The first generation saw large, expensive software packages from the likes of Oracle and SAP that would handle business processes in a heavy, complex way, he argues. In the second generation, we saw software-as-a-service (SaaS) companies offer similar capabilities online, for smaller companies who could not afford the heavy stuff.

“Neither of those generations of process automation tooling focused on the relationships part,” Kuhlman argues. Companies deal independently and directly with each other all the time, and it makes sense to have a distributed technology that lets them form those relationships directly rather than paying - and trusting - an intermediary to handle the transactions.

There are few business applications that cannot be handled in the traditional way. But blockchains enable companies to streamline direct transactions with each other. The more complex these interactions become, the better the blockchain is at handling them.

The finance community has become interested in wider applications of the blockchain. Their whole business revolves around the exchange of value. The idea of a digital currency for settling stock trades is just the beginning. Historically, banks have exchanged messages informing each other of financial trades, but have had to maintain details of them in their own ledgers.

One historical problem is that banks cannot all be sure that they have the same understanding of a deal, and one bank can’t be sure that the other will pay up as agreed. So they have to work with clearing houses to reconcile those deals, confirming that the trades went through. This clearing and settlements process typically takes days to complete.

One proposed option is for all banks to agree on the same shared database. There are problems with that though, points out Tim Swanson, author of several books on cryptocurrencies and also director of market research at R3, a firm that works with dozens of banks to develop distributed ledger technology specifically for finance.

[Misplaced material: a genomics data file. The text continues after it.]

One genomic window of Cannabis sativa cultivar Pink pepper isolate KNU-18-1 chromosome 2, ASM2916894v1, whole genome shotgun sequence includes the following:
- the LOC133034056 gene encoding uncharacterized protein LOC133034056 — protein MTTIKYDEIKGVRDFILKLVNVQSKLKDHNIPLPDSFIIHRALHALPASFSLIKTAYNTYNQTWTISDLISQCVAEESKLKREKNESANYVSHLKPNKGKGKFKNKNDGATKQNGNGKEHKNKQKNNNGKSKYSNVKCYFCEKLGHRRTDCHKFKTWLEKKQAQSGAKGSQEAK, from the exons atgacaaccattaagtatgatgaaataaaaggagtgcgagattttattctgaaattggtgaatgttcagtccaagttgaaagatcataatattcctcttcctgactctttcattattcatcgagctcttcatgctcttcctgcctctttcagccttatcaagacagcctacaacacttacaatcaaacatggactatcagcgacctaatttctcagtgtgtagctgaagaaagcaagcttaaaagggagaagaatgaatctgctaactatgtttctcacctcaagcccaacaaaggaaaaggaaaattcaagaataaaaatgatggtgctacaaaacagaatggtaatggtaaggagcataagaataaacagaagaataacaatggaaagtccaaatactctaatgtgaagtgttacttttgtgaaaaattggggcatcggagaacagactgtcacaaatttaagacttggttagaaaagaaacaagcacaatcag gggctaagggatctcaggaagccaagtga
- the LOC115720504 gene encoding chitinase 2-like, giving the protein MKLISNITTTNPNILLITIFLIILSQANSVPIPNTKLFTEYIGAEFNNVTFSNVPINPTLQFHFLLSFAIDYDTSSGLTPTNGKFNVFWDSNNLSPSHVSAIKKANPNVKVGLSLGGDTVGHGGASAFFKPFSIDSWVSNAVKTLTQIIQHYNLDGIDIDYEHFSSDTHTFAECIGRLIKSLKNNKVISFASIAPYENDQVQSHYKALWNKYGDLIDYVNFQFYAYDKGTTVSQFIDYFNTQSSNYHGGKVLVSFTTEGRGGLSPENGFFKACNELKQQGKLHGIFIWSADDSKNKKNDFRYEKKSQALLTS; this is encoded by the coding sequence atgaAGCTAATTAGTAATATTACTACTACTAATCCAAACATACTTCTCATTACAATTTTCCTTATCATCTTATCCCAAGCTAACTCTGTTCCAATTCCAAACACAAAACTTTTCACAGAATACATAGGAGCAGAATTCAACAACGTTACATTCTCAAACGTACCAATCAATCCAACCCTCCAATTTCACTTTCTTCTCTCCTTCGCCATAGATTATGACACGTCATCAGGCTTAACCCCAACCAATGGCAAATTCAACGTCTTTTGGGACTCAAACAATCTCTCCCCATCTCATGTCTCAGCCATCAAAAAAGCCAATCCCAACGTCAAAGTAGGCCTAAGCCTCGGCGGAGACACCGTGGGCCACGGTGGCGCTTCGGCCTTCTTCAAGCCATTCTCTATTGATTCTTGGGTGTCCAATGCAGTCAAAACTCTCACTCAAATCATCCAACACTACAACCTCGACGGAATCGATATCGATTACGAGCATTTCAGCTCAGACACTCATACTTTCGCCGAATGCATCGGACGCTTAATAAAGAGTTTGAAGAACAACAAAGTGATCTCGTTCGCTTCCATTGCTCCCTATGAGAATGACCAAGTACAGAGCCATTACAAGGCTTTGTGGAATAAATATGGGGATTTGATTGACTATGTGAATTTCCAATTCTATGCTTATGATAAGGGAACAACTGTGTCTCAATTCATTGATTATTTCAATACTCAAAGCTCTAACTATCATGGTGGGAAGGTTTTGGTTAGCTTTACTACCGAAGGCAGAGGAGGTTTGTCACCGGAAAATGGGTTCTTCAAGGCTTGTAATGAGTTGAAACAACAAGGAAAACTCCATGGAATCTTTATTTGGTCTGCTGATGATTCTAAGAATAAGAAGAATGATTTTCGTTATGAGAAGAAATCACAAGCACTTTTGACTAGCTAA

“Who would control that database would become a very touchy thing,” he says. “There is no vendor that provides a database that all our members would use to build applications that they would like, as of right now. One way to solve it is through a shared-ledger system.”

His use of the term ‘shared ledger’ is significant. Financial companies often avoid the term ‘blockchain’, because financial institutions have different requirements of these shared, distributed ledgers from those of bitcoin traders.

Bitcoin survives on complete transparency in which everyone participates, and where everyone can see information about all of the transactions. Conversely, financial institutions typically do not want this kind of information circulating on a public blockchain and may be required by regulators not to share it. Instead, they use distributed ledgers in which only qualified parties are able to transact. This is often called a ‘permissioned’ distributed ledger.

These ledgers are often different from public blockchains in other ways. They frequently don’t use vast amounts of computing power for their proof of work, because they do not have to deal with tens of thousands of participants that do not trust one another.

Financial shared ledgers often also control who gets to participate, and who sees which information according to rules set by the community and the regulator.  “What is not tenable for regulated financial institutions is the ability for anyone beyond those participating in a transaction to be able to also see that transaction,” Swanson says. “They call that controlled transparency.”